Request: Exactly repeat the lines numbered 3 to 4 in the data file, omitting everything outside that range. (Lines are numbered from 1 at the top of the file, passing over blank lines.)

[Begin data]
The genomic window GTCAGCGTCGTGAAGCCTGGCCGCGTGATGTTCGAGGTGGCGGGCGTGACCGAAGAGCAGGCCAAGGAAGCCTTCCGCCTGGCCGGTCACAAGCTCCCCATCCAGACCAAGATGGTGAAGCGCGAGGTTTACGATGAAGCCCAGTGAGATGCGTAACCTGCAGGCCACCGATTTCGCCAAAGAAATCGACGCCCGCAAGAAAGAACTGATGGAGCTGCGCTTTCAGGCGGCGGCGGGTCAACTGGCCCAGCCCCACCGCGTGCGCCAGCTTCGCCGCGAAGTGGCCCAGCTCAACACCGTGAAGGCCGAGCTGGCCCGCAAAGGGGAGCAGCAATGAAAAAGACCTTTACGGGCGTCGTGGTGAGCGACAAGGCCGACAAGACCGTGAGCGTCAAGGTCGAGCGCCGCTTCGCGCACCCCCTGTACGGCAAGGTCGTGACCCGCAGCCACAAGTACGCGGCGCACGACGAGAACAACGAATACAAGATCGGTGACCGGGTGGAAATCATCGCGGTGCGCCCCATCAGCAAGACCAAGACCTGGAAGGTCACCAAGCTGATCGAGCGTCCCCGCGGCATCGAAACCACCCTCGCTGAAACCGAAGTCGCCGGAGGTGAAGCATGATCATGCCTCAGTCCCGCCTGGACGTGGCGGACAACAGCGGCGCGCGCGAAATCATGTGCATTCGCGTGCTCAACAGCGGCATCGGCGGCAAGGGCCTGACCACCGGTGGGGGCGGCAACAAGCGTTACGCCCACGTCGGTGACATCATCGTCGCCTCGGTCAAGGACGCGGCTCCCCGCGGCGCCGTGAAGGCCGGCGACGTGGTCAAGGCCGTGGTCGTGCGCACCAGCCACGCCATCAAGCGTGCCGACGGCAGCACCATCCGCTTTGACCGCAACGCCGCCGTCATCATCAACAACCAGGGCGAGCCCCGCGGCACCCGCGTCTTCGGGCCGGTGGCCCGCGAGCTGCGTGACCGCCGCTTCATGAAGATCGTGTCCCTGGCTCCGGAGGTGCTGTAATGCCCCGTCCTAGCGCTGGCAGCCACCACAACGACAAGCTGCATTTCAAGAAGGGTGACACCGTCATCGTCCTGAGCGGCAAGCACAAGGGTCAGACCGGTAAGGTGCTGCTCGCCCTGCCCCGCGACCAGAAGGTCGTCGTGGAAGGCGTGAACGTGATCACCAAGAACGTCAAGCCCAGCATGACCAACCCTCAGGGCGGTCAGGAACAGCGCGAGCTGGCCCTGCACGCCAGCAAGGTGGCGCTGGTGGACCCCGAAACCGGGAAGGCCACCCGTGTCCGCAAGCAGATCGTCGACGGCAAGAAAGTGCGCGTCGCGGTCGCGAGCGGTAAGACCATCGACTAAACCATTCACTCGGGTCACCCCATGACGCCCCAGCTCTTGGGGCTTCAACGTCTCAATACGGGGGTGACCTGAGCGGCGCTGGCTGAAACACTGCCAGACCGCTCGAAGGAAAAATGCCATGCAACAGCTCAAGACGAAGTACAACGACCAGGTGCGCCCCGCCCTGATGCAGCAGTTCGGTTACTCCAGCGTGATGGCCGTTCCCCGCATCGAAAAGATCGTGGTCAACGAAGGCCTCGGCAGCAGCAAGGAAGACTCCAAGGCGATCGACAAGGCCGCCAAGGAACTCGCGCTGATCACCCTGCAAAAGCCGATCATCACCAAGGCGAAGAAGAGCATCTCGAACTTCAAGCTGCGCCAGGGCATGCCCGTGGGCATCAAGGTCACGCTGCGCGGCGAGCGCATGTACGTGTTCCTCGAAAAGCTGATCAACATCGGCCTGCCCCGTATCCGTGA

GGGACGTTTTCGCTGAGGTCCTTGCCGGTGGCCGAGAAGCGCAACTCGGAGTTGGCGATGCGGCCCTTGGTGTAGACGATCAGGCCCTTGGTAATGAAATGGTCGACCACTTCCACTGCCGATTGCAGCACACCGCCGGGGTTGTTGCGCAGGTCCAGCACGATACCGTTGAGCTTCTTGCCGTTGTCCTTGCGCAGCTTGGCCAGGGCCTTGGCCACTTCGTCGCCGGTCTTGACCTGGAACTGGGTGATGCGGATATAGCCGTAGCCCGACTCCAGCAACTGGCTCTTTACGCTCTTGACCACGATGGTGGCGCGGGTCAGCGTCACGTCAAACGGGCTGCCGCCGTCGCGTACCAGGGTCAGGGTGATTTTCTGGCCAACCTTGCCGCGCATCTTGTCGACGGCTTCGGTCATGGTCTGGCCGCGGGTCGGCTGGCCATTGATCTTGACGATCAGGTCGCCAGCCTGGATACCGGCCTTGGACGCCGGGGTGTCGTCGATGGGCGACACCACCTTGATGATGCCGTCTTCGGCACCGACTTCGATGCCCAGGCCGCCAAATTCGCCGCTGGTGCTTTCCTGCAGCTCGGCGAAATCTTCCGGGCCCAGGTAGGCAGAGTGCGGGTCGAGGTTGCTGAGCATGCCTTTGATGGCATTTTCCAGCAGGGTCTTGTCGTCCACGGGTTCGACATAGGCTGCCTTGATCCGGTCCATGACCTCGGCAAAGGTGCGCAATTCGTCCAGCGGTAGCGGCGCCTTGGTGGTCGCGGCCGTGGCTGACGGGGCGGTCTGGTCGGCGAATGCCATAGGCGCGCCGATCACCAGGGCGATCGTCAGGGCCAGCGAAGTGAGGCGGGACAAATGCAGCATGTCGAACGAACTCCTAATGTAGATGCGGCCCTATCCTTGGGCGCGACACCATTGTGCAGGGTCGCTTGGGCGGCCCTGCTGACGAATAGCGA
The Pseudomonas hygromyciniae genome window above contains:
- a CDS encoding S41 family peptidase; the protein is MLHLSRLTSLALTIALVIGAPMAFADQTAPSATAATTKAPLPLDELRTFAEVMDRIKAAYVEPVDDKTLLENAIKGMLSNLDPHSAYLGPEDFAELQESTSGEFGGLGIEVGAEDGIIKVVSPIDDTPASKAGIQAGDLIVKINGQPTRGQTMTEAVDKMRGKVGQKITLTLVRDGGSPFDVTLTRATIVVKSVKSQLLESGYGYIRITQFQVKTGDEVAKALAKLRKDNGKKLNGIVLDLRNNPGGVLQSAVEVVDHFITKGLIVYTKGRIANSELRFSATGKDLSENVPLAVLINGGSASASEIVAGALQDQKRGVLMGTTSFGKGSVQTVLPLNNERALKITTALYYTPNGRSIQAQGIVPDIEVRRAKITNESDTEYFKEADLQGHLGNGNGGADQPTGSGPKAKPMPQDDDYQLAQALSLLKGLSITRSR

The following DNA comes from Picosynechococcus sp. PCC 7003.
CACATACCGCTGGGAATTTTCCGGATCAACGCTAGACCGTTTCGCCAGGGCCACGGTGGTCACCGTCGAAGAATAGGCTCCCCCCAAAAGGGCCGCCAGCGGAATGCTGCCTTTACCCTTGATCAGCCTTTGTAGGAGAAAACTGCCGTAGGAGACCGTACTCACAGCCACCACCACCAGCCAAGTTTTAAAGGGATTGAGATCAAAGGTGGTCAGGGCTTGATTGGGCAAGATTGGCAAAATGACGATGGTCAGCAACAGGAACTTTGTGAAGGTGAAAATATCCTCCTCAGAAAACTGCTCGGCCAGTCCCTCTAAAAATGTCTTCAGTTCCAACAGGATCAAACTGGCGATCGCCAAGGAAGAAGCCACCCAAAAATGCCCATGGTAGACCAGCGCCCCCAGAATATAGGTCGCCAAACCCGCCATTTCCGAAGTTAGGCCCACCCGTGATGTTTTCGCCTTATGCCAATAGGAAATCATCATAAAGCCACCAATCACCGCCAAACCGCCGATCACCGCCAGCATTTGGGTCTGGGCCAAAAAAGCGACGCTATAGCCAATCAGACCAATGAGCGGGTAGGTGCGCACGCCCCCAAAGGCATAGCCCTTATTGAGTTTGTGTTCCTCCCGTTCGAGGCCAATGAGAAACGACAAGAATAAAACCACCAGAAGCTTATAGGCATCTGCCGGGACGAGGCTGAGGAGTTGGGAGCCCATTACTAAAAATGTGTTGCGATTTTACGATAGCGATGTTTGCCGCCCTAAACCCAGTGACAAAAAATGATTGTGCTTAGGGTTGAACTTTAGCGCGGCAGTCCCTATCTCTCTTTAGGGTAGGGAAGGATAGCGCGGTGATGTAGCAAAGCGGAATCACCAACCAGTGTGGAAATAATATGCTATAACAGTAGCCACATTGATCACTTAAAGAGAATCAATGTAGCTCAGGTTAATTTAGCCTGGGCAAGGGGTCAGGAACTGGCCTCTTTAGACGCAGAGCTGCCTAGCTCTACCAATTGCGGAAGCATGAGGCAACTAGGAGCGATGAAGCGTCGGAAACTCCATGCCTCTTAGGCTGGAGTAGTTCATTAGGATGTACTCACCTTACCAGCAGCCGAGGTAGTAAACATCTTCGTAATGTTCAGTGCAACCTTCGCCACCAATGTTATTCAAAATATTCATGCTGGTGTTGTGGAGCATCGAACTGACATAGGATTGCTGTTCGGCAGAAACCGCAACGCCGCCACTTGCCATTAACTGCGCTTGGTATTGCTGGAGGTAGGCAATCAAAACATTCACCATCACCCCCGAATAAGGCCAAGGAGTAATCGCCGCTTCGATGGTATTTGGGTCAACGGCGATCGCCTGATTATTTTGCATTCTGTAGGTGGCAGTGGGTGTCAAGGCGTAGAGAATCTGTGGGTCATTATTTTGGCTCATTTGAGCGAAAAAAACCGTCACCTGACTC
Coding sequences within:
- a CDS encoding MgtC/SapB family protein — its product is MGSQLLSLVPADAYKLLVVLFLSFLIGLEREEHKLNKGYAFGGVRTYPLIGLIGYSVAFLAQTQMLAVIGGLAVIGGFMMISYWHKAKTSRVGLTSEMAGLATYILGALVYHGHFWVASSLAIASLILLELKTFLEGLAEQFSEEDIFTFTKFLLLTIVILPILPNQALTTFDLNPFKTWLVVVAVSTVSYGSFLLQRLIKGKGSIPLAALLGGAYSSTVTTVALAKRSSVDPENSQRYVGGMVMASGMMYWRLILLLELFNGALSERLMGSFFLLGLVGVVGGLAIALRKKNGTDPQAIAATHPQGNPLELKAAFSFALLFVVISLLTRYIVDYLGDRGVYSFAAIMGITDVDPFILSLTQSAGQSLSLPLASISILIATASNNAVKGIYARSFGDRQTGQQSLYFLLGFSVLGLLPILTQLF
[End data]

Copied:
The Pseudomonas hygromyciniae genome window above contains:
- a CDS encoding S41 family peptidase; the protein is MLHLSRLTSLALTIALVIGAPMAFADQTAPSATAATTKAPLPLDELRTFAEVMDRIKAAYVEPVDDKTLLENAIKGMLSNLDPHSAYLGPEDFAELQESTSGEFGGLGIEVGAEDGIIKVVSPIDDTPASKAGIQAGDLIVKINGQPTRGQTMTEAVDKMRGKVGQKITLTLVRDGGSPFDVTLTRATIVVKSVKSQLLESGYGYIRITQFQVKTGDEVAKALAKLRKDNGKKLNGIVLDLRNNPGGVLQSAVEVVDHFITKGLIVYTKGRIANSELRFSATGKDLSENVPLAVLINGGSASASEIVAGALQDQKRGVLMGTTSFGKGSVQTVLPLNNERALKITTALYYTPNGRSIQAQGIVPDIEVRRAKITNESDTEYFKEADLQGHLGNGNGGADQPTGSGPKAKPMPQDDDYQLAQALSLLKGLSITRSR